Tag Archives: emission

Can the UK offer a clean, secure and affordable power sector?

The UK Government has a plan to save energy in homes by overhauling the electricity market.  But they are warned that this overhaul will not ensure the UK has a secure, clean and affordable power sector. If they overhaul energy provision, they will probably want to reform the market. This will bring in long-term contracts that pay a steady rate of return for energy from new low-carbon generators. But this is needed to deliver the billions of pounds of investment needed for energy infrastructure to keep the lights on.

The upfront costs of energy efficiency measures for homes can be covered by a ‘green deal’ that has been brought in. This also includes companies providing energy-saving measures for poor households.

But some consumer, industry and environmental organizations like the University of Exeter, energy giant SSE, Consumer Focus and environmental charity WWF issued a warning that the measures were inadequate. They said that government policies will not deliver the large energy savings that are needed to cut greenhouse emissions and secure that UK’s suppliers are secure.

They said that developing low carbon power and energy efficiency measures would hit consumers, and in particular the people on a low income. The renewable energy sector in the UK would not have the certainty it needs to deliver investments and jobs in the UK with the plans that the government has now.  They said one of the main efforts of the government should be to try and make energy more affordable for everyone.

Energy efficient measures should be funded by the revenues raised through carbon floor prices. So energy companies have to pay a minimum price for the credits they have purchased to cover their pollution.

So it was needed for the long-term contract for low-carbon electricity to be reviewed. They have to make sure that the contracts are suitable for renewable energy, as the scheme has been primarily designed to support new nuclear reactors.

Nick Molho, of WWF-UK, said that everyone is coming at this from different perspectives, but everyone wants the UK to succeed in developing a clean, secure and affordable power sector. They are deeply concerned that Government proposals now are just not up to the job.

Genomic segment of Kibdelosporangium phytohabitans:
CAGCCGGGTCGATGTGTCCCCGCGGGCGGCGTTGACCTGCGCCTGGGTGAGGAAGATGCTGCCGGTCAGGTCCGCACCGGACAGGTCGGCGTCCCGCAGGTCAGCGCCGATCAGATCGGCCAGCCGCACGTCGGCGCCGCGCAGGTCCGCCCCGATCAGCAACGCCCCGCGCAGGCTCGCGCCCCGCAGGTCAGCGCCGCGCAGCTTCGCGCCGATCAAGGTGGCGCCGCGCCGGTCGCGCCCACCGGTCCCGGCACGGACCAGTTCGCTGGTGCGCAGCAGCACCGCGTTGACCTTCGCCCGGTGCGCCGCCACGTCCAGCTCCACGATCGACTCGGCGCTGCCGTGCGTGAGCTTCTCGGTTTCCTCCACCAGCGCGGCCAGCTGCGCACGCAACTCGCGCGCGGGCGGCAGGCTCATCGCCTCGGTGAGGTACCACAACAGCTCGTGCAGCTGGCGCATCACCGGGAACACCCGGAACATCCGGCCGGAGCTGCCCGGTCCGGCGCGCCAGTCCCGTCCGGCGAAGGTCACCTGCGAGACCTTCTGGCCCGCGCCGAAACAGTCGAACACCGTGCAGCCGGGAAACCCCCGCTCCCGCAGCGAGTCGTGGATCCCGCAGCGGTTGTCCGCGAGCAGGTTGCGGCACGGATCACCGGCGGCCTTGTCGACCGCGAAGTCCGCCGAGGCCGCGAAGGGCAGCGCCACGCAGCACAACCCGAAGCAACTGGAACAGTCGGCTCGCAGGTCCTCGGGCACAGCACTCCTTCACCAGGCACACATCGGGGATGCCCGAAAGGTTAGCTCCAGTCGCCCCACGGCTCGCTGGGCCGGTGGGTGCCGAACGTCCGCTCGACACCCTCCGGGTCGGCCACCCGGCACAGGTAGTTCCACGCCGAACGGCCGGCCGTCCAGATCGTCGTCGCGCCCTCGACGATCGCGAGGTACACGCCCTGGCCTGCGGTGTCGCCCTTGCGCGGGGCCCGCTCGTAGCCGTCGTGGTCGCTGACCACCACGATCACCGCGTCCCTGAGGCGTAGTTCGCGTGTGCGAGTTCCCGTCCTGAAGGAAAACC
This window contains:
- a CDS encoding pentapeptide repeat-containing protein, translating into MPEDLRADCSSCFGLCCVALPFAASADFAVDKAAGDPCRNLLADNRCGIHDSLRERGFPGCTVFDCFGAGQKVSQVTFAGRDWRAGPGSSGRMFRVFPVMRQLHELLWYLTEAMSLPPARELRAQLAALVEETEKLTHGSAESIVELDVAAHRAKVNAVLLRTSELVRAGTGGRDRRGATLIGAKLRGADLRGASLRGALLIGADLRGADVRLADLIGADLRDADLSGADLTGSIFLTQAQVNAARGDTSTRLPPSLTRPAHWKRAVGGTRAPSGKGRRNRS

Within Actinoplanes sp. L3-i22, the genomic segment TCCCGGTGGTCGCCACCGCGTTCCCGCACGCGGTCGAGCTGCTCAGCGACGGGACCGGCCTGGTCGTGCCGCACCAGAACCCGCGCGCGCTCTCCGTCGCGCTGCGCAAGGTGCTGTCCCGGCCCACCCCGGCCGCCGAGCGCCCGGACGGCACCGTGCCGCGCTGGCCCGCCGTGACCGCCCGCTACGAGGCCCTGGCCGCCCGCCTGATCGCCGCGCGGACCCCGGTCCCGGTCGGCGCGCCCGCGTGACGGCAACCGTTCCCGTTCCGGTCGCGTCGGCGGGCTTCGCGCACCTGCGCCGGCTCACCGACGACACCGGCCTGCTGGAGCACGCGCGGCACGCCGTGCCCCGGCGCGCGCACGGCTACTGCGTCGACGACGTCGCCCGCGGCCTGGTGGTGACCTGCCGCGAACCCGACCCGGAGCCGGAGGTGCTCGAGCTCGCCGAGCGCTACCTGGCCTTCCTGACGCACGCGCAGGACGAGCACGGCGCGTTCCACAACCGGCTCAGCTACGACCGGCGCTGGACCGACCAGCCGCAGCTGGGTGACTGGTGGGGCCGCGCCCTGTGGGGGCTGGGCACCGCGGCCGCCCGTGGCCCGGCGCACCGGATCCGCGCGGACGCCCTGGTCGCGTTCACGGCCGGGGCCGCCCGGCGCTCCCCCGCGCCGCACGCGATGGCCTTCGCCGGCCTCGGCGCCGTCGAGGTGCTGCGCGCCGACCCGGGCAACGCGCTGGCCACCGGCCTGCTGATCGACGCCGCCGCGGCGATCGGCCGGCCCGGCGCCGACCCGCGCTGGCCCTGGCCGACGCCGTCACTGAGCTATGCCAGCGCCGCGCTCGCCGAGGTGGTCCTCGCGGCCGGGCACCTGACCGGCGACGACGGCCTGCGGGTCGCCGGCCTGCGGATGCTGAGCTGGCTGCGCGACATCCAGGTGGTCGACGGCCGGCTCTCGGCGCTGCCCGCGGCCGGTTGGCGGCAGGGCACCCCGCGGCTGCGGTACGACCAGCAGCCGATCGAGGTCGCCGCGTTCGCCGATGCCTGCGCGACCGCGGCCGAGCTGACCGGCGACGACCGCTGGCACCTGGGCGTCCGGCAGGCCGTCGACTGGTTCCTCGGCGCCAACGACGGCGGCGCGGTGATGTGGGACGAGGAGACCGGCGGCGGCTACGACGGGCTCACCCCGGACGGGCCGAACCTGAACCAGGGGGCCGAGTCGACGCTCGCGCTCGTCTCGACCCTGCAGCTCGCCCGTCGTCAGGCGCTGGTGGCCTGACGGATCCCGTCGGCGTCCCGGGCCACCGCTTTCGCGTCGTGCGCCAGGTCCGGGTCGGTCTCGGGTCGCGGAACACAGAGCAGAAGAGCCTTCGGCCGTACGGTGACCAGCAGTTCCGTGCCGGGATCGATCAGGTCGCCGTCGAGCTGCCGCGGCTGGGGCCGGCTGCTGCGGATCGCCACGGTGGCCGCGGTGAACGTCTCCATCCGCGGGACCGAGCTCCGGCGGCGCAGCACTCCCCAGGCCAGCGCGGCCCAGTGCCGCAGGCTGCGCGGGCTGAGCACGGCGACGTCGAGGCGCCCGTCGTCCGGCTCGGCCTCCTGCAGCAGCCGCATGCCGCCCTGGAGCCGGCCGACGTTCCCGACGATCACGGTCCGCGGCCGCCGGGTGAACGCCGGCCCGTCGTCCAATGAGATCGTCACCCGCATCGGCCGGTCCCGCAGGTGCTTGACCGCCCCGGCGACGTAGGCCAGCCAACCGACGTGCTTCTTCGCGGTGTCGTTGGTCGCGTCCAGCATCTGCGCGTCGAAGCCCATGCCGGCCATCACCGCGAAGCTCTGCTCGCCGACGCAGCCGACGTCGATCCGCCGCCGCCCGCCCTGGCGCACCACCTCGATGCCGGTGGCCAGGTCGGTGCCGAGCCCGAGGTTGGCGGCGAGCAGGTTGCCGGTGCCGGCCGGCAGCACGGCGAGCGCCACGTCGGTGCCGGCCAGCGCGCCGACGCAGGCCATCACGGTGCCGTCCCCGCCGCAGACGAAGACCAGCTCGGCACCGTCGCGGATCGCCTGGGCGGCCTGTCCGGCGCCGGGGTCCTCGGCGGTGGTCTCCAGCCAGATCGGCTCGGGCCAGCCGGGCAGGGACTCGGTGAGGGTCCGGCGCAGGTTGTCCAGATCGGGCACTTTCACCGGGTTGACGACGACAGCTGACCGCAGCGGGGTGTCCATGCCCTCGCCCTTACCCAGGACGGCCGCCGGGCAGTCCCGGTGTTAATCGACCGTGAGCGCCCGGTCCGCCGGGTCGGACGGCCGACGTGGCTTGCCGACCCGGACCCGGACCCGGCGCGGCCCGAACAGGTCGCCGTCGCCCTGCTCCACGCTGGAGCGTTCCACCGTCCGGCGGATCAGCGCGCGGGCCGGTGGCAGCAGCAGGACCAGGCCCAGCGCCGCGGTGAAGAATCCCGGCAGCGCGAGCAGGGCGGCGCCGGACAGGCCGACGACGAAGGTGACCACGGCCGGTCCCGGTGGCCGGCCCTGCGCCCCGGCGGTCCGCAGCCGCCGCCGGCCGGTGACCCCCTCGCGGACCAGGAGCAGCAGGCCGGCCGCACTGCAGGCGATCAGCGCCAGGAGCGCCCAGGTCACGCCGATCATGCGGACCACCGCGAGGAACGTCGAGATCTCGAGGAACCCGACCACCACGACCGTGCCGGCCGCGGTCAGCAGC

UN Conference on sustainable development

On the last conference on sustainable development in Rio de Janeiro 20 years ago, countries could sign the UN framework convention on climate change. This convention should have stabilized global annual green house gas emissions at 1990 levels. And since the industrialized nations have done  most polluting to the atmosphere, the convention has placed the biggest responsibility to lead by example on these countries. And now that the United Nations is holding another conference in sustainable development, it are these rich countries that need to prove the most.

But the convention isn’t really working. Annual global emissions have continued to rise and the rich countries didn’t lead so far. Rich and poor countries took pledges for action by 2020, but it still seems like the world is heading towards a global warming of 3°C or more. That means there will be temperatures that the earth hasn’t seen for about 3m years.

While approaching this new summit, poor countries are sceptical. This is because it are always the rich nations that express lofty ambitions but they don’t seem to be able to keep up to their promises. An example is the Kyoto protocol that the US and Canada signed, and they weren’t able to honor their signature.

So these rich countries will need more than just words to restore the trust of poorer countries. They are tackling climate change but they are taking their time and in the meantime, they are also criticizing the developing world. But they don’t realize that these ‘poor’ countries are also taking steps in finding solutions to climate change. Some of them, like China, India, Mexico, Brazil and other emerging powers, even have ambitious plans to tackle problems like deforestation and emission. So it’s normal that they’re sceptical when looking to the richer countries since they are the ones who are actually implementing their plans.

And it’s not fair. These poorer countries are most exposed and vulnerable to the impact of climate change, but they have done least to raise the atmospheric levels of greenhouse gases. So they must, with the small budgets they have, fight poverty, develop and grow economically and now also manage the risks of climate change. But when they invest in a low-carbon economy, they will also need a clear and credible policy and they can start building new technologies and markets. This will all help to create the only truly sustainable growth path for the future and it might even help these developing countries to get out of the depression of their own making.

So it is up to the rich countries to accelerate their own actions but also support the developing countries with technologies and resources.